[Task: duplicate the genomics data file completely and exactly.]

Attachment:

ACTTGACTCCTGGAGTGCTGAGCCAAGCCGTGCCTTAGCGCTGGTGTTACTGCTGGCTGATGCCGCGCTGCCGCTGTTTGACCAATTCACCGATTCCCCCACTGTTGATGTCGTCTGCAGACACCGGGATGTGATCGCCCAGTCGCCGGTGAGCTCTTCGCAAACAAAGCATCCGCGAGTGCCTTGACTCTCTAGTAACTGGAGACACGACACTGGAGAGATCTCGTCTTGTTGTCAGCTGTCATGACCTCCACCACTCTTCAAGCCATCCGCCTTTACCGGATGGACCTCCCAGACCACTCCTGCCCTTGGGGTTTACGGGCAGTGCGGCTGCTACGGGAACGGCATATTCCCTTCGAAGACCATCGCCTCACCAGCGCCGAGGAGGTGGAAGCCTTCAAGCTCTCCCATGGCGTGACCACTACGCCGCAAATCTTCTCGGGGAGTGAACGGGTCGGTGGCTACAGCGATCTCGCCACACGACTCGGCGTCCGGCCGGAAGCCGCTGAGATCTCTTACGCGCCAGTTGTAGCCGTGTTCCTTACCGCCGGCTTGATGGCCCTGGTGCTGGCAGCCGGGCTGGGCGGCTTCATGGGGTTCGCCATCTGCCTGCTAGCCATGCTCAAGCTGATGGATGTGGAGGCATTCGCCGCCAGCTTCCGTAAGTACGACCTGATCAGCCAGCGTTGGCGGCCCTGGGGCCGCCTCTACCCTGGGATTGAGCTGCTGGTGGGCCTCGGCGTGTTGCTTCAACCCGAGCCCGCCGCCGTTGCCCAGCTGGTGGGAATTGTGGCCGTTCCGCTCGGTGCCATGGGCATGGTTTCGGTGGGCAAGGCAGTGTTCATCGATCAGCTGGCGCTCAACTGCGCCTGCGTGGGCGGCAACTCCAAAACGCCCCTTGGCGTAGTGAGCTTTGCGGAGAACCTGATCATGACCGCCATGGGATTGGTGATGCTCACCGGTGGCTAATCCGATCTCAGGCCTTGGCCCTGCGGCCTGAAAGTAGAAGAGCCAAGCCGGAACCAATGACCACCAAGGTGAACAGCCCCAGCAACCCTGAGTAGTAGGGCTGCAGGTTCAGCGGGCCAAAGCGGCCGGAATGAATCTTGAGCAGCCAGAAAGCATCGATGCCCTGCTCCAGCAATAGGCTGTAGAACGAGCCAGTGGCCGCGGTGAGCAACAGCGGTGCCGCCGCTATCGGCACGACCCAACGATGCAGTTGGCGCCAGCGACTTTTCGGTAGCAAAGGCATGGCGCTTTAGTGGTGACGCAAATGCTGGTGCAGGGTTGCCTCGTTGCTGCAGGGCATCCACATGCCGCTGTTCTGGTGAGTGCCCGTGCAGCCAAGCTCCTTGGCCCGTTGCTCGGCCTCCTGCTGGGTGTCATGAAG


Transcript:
ACTTGACTCCTGGAGTGCTGAGCCAAGCCGTGCCTTAGCGCTGGTGTTACTGCTGGCTGATGCCGCGCTGCCGCTGTTTGACCAATTCACCGATTCCCCCACTGTTGATGTCGTCTGCAGACACCGGGATGTGATCGCCCAGTCGCCGGTGAGCTCTTCGCAAACAAAGCATCCGCGAGTGCCTTGACTCTCTAGTAACTGGAGACACGACACTGGAGAGATCTCGTCTTGTTGTCAGCTGTCATGACCTCCACCACTCTTCAAGCCATCCGCCTTTACCGGATGGACCTCCCAGACCACTCCTGCCCTTGGGGTTTACGGGCAGTGCGGCTGCTACGGGAACGGCATATTCCCTTCGAAGACCATCGCCTCACCAGCGCCGAGGAGGTGGAAGCCTTCAAGCTCTCCCATGGCGTGACCACTACGCCGCAAATCTTCTCGGGGAGTGAACGGGTCGGTGGCTACAGCGATCTCGCCACACGACTCGGCGTCCGGCCGGAAGCCGCTGAGATCTCTTACGCGCCAGTTGTAGCCGTGTTCCTTACCGCCGGCTTGATGGCCCTGGTGCTGGCAGCCGGGCTGGGCGGCTTCATGGGGTTCGCCATCTGCCTGCTAGCCATGCTCAAGCTGATGGATGTGGAGGCATTCGCCGCCAGCTTCCGTAAGTACGACCTGATCAGCCAGCGTTGGCGGCCCTGGGGCCGCCTCTACCCTGGGATTGAGCTGCTGGTGGGCCTCGGCGTGTTGCTTCAACCCGAGCCCGCCGCCGTTGCCCAGCTGGTGGGAATTGTGGCCGTTCCGCTCGGTGCCATGGGCATGGTTTCGGTGGGCAAGGCAGTGTTCATCGATCAGCTGGCGCTCAACTGCGCCTGCGTGGGCGGCAACTCCAAAACGCCCCTTGGCGTAGTGAGCTTTGCGGAGAACCTGATCATGACCGCCATGGGATTGGTGATGCTCACCGGTGGCTAATCCGATCTCAGGCCTTGGCCCTGCGGCCTGAAAGTAGAAGAGCCAAGCCGGAACCAATGACCACCAAGGTGAACAGCCCCAGCAACCCTGAGTAGTAGGGCTGCAGGTTCAGCGGGCCAAAGCGGCCGGAATGAATCTTGAGCAGCCAGAAAGCATCGATGCCCTGCTCCAGCAATAGGCTGTAGAACGAGCCAGTGGCCGCGGTGAGCAACAGCGGTGCCGCCGCTATCGGCACGACCCAACGATGCAGTTGGCGCCAGCGACTTTTCGGTAGCAAAGGCATGGCGCTTTAGTGGTGACGCAAATGCTGGTGCAGGGTTGCCTCGTTGCTGCAGGGCATCCACATGCCGCTGTTCTGGTGAGTGCCCGTGCAGCCAAGCTCCTTGGCCCGTTGCTCGGCCTCCTGCTGGGTGTCATGAAG